I met Primrose as two of four unacquainted friends who were lurking around in a young widow’s house,
Doing whatever we could to help the children, and the mama get ready for their daddy’s funeral.
The four of us stayed for two and a half days, and even though Primrose was reticent, shy,
Inwardly backward, and plain in every way on the outside, she laughed at my jokes, and loved me,
And when I began to realize it, I chose her to help with the laundry, dishes, and everything else.
We didn’t school or work together,
Didn’t live near each other, and would have never run into each other at church
As I was a Presbyterian, and she was a Catholic,
And that’s not really done,
But I was determined to get to know her a bit better,
So I called her up a few times, and we
Met for breakfast or lunch or whatever.
Every time I saw Primrose, I was struck with happiness by her
Soft and gentle ways, and her ability to see your soul, and her wonderfully
Genuine, one hundred percent ability to listen to another person, me.
I had looked past the shyness to appreciate Primrose for who she was, and she was a love,
And when I was with her, I felt delightful.
Eleven years after I had last seen Primrose.
Her name came up, but not in a good way.
“Do you remember Primrose?”
“Yes! Of course!” I said.
“She disappeared on her way home from Parish about ten days ago.”
Not MY Primrose.
In an instant memory, I could see her howling with laughter about
Something I didn’t even know was funny.
Something I’d accidentally thrown out,
Not realizing, she was waiting,
To build me up,
And make my heart laugh.
I began to pray, and I prayed hard.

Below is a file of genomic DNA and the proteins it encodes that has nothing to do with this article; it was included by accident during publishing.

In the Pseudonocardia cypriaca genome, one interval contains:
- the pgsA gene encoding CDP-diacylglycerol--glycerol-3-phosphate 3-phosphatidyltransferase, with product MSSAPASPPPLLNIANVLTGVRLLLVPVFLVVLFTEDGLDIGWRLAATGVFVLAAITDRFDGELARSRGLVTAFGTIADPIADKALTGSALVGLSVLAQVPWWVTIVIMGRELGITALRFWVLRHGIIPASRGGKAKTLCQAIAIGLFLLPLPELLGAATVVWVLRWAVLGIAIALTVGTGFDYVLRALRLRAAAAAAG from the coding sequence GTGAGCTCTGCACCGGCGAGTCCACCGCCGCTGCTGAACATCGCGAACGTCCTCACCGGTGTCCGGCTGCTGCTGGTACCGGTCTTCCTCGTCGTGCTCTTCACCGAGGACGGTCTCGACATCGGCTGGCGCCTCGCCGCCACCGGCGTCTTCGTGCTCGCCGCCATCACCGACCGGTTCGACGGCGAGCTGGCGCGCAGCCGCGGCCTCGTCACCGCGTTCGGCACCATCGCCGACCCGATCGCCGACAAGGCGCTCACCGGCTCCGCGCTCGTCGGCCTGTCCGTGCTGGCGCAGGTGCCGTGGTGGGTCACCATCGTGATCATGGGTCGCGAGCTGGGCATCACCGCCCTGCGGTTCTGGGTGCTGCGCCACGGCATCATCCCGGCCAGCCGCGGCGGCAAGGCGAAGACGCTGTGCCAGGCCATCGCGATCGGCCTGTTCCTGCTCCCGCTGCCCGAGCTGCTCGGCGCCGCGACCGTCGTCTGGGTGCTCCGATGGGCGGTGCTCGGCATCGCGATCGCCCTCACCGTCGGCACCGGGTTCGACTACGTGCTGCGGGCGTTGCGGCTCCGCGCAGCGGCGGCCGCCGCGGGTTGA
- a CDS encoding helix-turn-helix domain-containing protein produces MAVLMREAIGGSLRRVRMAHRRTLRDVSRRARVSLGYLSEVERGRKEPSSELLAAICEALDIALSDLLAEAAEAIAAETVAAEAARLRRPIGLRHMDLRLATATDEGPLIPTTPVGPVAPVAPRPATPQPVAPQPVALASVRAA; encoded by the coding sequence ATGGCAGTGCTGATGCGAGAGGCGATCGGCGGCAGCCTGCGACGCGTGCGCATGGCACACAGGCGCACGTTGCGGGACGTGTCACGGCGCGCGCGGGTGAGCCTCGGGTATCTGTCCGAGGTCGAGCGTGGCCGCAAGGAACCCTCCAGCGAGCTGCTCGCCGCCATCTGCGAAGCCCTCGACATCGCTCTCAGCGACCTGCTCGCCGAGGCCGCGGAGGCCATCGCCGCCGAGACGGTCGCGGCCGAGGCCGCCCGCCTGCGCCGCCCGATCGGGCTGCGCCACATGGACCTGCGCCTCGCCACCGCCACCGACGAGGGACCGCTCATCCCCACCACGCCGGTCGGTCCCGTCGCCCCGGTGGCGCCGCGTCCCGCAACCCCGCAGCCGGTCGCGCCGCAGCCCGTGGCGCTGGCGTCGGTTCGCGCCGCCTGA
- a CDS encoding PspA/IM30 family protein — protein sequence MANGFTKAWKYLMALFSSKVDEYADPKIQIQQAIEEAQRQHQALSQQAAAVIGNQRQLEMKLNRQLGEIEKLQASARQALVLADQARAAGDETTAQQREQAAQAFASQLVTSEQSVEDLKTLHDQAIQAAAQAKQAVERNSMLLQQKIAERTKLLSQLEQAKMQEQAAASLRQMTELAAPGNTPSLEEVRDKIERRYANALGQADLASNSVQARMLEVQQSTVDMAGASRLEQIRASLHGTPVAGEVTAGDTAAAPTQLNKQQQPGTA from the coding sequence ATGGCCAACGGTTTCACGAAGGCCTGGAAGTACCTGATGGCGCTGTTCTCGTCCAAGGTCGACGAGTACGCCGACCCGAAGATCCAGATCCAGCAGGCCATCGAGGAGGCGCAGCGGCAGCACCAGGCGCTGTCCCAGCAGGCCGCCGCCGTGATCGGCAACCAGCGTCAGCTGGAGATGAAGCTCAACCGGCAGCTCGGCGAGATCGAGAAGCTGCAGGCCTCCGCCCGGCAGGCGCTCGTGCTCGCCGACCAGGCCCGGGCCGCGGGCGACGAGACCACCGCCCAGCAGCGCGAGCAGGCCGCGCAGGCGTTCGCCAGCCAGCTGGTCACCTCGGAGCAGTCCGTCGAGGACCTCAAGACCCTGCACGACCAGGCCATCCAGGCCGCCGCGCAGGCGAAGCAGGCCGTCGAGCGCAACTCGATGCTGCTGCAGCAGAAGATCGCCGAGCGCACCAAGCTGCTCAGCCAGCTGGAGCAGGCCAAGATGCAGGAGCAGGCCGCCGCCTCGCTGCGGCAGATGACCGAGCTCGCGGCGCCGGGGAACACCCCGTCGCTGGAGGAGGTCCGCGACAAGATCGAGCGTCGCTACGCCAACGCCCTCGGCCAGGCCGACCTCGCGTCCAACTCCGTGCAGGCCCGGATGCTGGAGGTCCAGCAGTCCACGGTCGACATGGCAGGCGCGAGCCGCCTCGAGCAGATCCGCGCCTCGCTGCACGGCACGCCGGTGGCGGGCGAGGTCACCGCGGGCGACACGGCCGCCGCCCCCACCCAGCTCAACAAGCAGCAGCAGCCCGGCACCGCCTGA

A week later, the bearer of the bad news sent me a newspaper article.
Primrose’s husband had not felt like attending Parish that day,
So he had stayed home.
Primrose made it to Parish, saw lots of friends, ate a chocolate chip cookie,
Hugged a few friends, then had left in her little white Dodge coupe,
The roads were icy by the time she was trying to steer
Around the ninety-degree corner on Highway H.
Apparently her car went airborne, landing upside down in a pond
Forty-three feet from that damned corner.
Primrose had told me once that her shyness had held her back all of her life.
I wanted to be famous, she had reported. “Someone people talk about.”
Well, you could be a hooker,” I replied, watching her grayish blue eyes get big and wide.
Her mouth fell open, but nothing came out, making me think at first,
Uh-oh, you have gone too far again
But after a brief pause, Primrose’s throat screamed with laughter,
Which made everyone in the restaurant stare at us.
Then her face turned neon pink, and I began to howl too.
We laughed until we cried; the best kind of laughter.
I remember thinking on the way home from the restaurant
How lucky those children are that she teaches reading, and
How much I would miss her when we moved four hours away,
In just a few weeks.
From Primrose’s elevated golden seat in heaven she is probably
Howling with laughter that she has at last made the ten o’clock news.
Famous at last, because her car slid into a drainage pond
And her body was under the water, hidden quietly, for two weeks and a day.
Well done, my friend. Well done.
Copyright © Caren Krutsinger | Year Posted 2018